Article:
Wednesday, May 24, 2017

The policeman who stayed at the house.

Sherlock Holmes takes a little heat over the case Watson wrote up under the title of "The Five Orange Pips." His client is murdered before Holmes has even begun to investigate the case. And if you counted all the Sherlockians who've suggested that the detective should have kept John Openshaw overnight at Baker Street, or accompanied him home with Watson and some pistols, well, you'd have the population of a small town.

A town called "Sherlock's Fault, Florida."

(We have to put it in Florida, because that state is not blameless in this matter itself.)

But in turning an accusatory eye toward Sherlock Holmes, we always look away from the worst person on the Openshaw case: the policeman who was to remain in the house with Openshaw.

When John Openshaw decided to take a chance and go see if this Mr. Sherlock Holmes he'd heard of could shed any light on the deaths in his family, he certainly told the policeman what he was going to do. And it was that policeman who interpreted orders to remain in the house with Openshaw as having more to do with the house than the man.

It was a horribly stormy night, of course, so we start to get an impression of that copper as the sort of man who likes the comfort of dry clothes and a warm fire. We can also conclude from the fact he has no curiosity or interest in Mr. Sherlock Holmes that this fellow didn't keep up with the newspapers or even talk at the station-house about criminal investigations. Even if he had heard of Holmes and took him to be a charlatan, any self-respecting crime-stopper would have felt obliged to head along with Openshaw to show the misguided man what a sham Holmes was.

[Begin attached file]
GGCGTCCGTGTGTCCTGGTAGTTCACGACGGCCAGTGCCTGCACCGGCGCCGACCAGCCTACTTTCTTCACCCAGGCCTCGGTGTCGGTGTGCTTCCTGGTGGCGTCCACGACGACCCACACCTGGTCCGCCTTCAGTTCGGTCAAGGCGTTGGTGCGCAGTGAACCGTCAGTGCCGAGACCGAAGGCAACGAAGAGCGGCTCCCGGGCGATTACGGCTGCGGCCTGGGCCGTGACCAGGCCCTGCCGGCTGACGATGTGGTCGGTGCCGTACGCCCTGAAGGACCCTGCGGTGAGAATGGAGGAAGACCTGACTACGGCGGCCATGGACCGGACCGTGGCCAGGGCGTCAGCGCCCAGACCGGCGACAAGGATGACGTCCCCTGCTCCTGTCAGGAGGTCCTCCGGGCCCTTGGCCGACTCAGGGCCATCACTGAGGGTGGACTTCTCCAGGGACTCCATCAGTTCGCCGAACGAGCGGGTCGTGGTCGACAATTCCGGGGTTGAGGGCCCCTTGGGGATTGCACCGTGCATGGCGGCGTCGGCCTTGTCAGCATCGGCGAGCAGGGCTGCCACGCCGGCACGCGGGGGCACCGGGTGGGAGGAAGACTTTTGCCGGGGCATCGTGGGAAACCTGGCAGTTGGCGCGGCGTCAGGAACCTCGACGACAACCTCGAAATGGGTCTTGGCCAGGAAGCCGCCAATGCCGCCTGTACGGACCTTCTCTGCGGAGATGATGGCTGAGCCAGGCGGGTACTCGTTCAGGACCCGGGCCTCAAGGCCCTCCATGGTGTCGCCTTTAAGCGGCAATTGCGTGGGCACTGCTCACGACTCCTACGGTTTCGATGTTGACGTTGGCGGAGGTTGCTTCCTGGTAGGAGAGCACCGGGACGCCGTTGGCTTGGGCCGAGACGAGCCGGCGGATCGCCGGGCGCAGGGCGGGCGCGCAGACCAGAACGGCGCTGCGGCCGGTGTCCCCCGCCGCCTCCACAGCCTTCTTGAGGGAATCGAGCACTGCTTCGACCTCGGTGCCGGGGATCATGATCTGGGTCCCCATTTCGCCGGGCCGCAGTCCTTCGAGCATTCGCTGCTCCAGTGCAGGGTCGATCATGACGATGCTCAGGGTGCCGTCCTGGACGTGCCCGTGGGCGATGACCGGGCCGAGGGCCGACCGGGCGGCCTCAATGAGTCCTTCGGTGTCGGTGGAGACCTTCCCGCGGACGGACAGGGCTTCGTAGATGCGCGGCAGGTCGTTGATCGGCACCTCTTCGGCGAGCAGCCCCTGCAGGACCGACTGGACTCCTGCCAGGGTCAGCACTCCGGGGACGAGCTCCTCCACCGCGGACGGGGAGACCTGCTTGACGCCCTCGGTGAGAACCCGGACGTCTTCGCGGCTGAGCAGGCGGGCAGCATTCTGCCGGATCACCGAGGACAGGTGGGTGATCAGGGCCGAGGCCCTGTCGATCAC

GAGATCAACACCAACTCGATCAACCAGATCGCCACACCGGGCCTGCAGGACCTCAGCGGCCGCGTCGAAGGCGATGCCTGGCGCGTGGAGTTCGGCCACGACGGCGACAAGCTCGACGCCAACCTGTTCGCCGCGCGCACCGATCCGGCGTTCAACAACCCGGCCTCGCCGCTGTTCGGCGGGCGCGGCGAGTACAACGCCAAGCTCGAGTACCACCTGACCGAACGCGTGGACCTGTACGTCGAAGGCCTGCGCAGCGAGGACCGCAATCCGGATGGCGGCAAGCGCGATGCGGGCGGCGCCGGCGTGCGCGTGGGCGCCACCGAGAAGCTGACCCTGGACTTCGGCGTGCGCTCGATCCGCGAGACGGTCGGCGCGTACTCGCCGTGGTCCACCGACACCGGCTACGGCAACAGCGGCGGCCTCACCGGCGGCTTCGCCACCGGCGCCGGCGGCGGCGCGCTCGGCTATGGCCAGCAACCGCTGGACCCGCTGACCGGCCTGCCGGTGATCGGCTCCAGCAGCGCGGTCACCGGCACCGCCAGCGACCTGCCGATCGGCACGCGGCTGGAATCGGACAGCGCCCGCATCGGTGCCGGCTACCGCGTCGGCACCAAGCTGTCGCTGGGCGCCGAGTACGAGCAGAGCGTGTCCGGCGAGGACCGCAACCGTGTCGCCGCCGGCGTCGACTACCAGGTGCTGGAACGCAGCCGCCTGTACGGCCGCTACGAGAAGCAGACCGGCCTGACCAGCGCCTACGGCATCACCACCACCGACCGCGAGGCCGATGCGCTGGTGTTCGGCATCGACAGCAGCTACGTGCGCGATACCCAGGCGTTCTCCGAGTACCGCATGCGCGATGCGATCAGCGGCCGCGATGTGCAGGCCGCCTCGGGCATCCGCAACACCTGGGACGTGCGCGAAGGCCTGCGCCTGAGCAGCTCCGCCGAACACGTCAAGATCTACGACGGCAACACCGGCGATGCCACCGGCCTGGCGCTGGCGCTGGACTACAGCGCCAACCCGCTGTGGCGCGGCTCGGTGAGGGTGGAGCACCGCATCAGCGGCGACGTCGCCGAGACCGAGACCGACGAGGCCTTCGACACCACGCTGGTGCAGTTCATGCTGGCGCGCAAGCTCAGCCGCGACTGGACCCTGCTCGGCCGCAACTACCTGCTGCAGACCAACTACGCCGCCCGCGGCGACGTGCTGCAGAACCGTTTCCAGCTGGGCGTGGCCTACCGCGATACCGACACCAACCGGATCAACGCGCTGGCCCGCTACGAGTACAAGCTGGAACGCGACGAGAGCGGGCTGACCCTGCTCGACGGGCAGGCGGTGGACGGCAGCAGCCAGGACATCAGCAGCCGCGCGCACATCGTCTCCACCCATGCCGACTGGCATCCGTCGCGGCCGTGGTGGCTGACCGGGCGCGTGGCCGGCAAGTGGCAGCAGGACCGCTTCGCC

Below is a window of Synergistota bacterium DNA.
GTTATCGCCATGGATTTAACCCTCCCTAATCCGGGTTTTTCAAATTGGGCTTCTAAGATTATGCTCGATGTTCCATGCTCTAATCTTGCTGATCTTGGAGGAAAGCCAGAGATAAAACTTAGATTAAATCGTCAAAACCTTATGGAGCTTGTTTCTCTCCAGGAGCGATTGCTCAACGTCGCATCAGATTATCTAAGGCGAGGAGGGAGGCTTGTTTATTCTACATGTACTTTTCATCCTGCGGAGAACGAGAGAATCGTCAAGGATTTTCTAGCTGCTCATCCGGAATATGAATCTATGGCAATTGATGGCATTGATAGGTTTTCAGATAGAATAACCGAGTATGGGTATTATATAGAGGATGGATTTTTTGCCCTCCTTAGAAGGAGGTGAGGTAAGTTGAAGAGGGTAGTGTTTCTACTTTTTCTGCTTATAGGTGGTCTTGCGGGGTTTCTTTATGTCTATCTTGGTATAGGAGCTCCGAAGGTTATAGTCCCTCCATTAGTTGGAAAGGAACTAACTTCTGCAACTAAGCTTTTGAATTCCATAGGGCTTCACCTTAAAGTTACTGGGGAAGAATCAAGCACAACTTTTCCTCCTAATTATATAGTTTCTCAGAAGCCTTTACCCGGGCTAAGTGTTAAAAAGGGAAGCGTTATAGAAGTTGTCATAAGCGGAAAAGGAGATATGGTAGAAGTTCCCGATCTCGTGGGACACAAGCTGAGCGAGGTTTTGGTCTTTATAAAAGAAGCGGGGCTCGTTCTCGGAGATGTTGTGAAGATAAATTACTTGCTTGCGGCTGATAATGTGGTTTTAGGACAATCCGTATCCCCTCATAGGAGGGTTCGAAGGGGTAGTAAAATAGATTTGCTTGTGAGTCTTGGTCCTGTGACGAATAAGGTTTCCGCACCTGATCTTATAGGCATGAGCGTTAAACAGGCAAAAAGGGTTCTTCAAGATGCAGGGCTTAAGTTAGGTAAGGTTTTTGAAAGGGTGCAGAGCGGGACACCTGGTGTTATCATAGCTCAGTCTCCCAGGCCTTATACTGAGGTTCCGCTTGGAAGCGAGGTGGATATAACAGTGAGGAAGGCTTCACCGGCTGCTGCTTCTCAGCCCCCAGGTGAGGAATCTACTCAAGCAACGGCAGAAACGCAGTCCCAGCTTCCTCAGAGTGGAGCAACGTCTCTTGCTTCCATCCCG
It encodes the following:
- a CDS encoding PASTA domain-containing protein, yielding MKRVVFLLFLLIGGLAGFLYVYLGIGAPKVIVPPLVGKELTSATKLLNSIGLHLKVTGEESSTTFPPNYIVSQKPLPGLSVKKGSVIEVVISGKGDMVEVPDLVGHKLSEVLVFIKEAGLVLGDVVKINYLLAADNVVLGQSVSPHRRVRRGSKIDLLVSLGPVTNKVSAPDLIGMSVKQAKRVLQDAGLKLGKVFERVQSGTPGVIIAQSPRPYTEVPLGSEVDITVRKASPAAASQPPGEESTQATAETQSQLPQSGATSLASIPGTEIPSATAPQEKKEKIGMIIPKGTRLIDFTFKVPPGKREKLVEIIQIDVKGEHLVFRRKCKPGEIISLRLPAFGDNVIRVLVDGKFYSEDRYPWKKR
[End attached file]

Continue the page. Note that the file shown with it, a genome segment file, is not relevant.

One has to wonder how this irresponsible member of the police force finally heard that Openshaw had died. Or did he? Did he just spend the night at the house, raid the cupboards, doze in some comfy spot, and then stroll back to work in the pleasant morning sun, never to hear anything about the man he had gone home with turning up in the Thames.

Sherlock Holmes hadn't started on his case, which focused more on finding the culprit. The policeman who stayed at the house was supposed to be on the job of protecting the victim.

"Why didn't you come to me?" Holmes railed at Openshaw after hearing about that policeman. "And above all, why did you not come at once?" During daylight hours, Holmes might have been able to get on the scent of who was after Openshaw. And since Openshaw was moving on crowded streets while armed with a gun, Holmes could be forgiven for putting his planning on how to solve the case above playing bodyguard -- the job that the un-named policeman already had.

The great counterpart to that nameless and worthless cop will always be Police-constable Cook of H Division, who not only heard Openshaw's cry as he fell into the river, but actively tried to same the man, getting help from passers-by, and even summoning a police boat. Cook made every effort to save Openshaw's life, but the night was against him.

So many points where that night and this case could have gone differently . . . but the one man most at fault in this business leading to John Openshaw's death?

Not Sherlock Holmes.

Just a guy spending a pleasant evening in a house near Horsham. The bum.

Peoria Public Library's Sherlock Holmes story society meets again this Thursday night in the meeting room at the far end of the North Branch library at 6:30 to discuss "The Five Orange Pips" further. Stop in if you're in town!

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